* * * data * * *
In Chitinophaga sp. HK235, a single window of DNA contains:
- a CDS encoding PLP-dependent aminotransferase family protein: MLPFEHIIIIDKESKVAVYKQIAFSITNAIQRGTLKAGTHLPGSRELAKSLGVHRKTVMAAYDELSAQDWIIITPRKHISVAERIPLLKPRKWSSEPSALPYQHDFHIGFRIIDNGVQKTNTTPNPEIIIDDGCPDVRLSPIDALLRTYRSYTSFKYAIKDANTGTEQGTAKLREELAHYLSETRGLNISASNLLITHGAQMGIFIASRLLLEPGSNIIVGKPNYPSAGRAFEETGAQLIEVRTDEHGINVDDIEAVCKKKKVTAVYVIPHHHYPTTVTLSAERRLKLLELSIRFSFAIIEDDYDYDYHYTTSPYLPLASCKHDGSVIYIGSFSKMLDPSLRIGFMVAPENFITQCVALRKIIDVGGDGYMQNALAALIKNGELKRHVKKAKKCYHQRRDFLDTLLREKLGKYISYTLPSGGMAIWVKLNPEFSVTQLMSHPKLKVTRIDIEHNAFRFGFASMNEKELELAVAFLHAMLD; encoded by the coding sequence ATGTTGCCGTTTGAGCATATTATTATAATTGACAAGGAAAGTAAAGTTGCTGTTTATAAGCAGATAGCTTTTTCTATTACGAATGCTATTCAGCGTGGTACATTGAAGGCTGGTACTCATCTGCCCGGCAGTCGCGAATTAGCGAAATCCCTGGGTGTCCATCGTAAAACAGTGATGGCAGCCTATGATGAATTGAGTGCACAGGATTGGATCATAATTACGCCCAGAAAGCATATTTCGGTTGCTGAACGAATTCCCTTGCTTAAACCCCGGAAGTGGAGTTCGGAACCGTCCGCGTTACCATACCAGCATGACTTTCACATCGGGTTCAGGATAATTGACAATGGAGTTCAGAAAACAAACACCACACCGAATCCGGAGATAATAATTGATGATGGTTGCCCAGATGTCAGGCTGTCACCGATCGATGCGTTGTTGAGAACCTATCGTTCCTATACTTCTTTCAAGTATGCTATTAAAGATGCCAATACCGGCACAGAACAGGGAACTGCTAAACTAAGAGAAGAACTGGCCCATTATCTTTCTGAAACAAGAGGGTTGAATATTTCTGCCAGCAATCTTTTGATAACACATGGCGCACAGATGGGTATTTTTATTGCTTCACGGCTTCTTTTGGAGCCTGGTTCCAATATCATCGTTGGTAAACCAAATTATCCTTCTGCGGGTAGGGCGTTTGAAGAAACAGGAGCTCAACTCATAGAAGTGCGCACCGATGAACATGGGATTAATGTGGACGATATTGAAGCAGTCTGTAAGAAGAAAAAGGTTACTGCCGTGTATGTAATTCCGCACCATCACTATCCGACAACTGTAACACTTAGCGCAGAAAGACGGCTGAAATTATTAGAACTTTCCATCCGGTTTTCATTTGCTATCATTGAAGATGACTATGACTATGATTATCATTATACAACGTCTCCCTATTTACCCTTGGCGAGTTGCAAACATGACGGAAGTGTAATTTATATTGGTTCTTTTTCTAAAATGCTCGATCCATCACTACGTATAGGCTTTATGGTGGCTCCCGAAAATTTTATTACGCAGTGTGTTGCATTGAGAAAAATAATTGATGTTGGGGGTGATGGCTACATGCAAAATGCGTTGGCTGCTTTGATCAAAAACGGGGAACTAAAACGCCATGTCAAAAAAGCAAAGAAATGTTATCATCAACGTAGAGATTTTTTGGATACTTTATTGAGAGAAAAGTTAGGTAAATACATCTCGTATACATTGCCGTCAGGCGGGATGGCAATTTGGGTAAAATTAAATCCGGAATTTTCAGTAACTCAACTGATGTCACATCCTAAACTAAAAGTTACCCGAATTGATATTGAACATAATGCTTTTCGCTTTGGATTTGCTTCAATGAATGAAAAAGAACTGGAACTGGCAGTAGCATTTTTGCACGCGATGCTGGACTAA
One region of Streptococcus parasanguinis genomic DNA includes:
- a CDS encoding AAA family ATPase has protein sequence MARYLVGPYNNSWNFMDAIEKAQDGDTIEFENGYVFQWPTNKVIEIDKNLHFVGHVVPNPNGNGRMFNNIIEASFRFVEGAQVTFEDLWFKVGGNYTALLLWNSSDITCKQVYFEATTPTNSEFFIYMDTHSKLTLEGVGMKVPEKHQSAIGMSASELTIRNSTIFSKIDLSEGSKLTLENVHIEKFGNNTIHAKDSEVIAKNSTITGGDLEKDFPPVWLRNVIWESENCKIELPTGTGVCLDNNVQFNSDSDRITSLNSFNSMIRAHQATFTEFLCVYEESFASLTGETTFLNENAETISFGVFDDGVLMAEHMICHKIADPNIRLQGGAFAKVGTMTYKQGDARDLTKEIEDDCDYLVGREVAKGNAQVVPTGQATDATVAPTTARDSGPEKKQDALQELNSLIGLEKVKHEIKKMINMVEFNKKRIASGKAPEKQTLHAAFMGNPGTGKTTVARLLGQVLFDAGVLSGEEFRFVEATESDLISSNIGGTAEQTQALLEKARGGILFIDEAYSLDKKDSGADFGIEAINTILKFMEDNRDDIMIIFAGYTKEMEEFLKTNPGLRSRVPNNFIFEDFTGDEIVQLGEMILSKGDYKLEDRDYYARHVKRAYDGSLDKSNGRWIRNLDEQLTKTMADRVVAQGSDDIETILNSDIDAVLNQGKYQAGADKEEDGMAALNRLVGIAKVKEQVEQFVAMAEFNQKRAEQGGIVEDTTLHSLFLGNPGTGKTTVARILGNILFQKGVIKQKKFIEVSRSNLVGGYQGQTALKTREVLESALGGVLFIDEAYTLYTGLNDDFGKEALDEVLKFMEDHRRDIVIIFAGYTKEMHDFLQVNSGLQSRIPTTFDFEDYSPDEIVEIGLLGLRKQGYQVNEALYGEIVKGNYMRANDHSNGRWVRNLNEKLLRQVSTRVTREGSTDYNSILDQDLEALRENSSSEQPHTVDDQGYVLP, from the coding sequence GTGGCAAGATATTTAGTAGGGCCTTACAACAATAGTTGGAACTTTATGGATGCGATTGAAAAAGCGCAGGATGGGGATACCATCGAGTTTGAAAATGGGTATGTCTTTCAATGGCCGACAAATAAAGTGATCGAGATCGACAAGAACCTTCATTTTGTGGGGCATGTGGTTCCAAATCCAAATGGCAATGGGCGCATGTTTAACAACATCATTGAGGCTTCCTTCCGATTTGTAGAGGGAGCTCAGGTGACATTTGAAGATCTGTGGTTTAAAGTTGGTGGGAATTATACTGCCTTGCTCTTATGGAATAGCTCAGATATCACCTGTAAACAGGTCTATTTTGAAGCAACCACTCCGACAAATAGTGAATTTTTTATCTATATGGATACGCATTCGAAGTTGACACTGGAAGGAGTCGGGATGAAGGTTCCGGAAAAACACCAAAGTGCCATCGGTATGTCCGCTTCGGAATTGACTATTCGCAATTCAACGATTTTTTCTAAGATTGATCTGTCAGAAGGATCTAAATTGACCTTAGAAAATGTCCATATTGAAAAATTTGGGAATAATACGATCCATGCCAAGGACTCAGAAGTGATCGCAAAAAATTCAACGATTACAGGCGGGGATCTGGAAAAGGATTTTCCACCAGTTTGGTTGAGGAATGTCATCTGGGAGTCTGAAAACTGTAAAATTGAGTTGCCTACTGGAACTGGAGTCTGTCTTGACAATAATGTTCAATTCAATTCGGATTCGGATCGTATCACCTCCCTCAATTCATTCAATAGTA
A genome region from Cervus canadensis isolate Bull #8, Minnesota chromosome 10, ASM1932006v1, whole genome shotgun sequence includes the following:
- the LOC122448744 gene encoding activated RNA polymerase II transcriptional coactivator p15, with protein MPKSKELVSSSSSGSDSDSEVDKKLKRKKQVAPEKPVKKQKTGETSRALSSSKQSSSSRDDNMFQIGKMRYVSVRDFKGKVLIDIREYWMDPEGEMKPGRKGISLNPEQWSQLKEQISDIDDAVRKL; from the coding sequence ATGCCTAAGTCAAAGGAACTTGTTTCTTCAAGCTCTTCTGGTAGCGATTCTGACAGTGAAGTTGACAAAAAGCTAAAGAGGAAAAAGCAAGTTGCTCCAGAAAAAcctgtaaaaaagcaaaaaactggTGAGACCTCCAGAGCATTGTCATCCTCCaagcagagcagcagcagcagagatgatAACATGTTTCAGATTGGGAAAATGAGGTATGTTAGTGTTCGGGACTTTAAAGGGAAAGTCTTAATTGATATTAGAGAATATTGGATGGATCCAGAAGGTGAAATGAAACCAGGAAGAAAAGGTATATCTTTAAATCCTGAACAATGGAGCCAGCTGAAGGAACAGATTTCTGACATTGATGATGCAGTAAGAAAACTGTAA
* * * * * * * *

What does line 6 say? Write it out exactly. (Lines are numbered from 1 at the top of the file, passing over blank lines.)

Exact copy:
- the LOC122448744 gene encoding activated RNA polymerase II transcriptional coactivator p15, with protein MPKSKELVSSSSSGSDSDSEVDKKLKRKKQVAPEKPVKKQKTGETSRALSSSKQSSSSRDDNMFQIGKMRYVSVRDFKGKVLIDIREYWMDPEGEMKPGRKGISLNPEQWSQLKEQISDIDDAVRKL; from the coding sequence ATGCCTAAGTCAAAGGAACTTGTTTCTTCAAGCTCTTCTGGTAGCGATTCTGACAGTGAAGTTGACAAAAAGCTAAAGAGGAAAAAGCAAGTTGCTCCAGAAAAAcctgtaaaaaagcaaaaaactggTGAGACCTCCAGAGCATTGTCATCCTCCaagcagagcagcagcagcagagatgatAACATGTTTCAGATTGGGAAAATGAGGTATGTTAGTGTTCGGGACTTTAAAGGGAAAGTCTTAATTGATATTAGAGAATATTGGATGGATCCAGAAGGTGAAATGAAACCAGGAAGAAAAGGTATATCTTTAAATCCTGAACAATGGAGCCAGCTGAAGGAACAGATTTCTGACATTGATGATGCAGTAAGAAAACTGTAA